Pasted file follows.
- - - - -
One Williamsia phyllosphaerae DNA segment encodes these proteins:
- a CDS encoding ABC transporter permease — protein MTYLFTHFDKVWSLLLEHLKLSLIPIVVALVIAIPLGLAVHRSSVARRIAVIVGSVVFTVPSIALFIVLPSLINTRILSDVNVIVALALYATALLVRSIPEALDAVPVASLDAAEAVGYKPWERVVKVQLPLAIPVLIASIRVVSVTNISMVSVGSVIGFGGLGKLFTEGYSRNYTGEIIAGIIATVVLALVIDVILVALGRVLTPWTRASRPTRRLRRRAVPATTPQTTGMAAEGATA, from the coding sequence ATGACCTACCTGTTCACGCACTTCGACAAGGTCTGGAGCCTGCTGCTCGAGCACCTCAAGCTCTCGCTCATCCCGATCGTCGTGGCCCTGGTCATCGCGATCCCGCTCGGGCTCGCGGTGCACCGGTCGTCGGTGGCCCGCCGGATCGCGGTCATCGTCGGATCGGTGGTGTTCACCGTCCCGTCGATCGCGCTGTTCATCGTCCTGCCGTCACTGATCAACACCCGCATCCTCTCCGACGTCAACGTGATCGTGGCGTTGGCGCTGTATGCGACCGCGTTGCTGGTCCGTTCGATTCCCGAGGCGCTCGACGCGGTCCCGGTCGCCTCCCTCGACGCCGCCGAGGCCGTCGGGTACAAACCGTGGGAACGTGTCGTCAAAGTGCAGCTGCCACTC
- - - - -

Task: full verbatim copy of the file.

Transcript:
One Williamsia phyllosphaerae DNA segment encodes these proteins:
- a CDS encoding ABC transporter permease — protein MTYLFTHFDKVWSLLLEHLKLSLIPIVVALVIAIPLGLAVHRSSVARRIAVIVGSVVFTVPSIALFIVLPSLINTRILSDVNVIVALALYATALLVRSIPEALDAVPVASLDAAEAVGYKPWERVVKVQLPLAIPVLIASIRVVSVTNISMVSVGSVIGFGGLGKLFTEGYSRNYTGEIIAGIIATVVLALVIDVILVALGRVLTPWTRASRPTRRLRRRAVPATTPQTTGMAAEGATA, from the coding sequence ATGACCTACCTGTTCACGCACTTCGACAAGGTCTGGAGCCTGCTGCTCGAGCACCTCAAGCTCTCGCTCATCCCGATCGTCGTGGCCCTGGTCATCGCGATCCCGCTCGGGCTCGCGGTGCACCGGTCGTCGGTGGCCCGCCGGATCGCGGTCATCGTCGGATCGGTGGTGTTCACCGTCCCGTCGATCGCGCTGTTCATCGTCCTGCCGTCACTGATCAACACCCGCATCCTCTCCGACGTCAACGTGATCGTGGCGTTGGCGCTGTATGCGACCGCGTTGCTGGTCCGTTCGATTCCCGAGGCGCTCGACGCGGTCCCGGTCGCCTCCCTCGACGCCGCCGAGGCCGTCGGGTACAAACCGTGGGAACGTGTCGTCAAAGTGCAGCTGCCACTC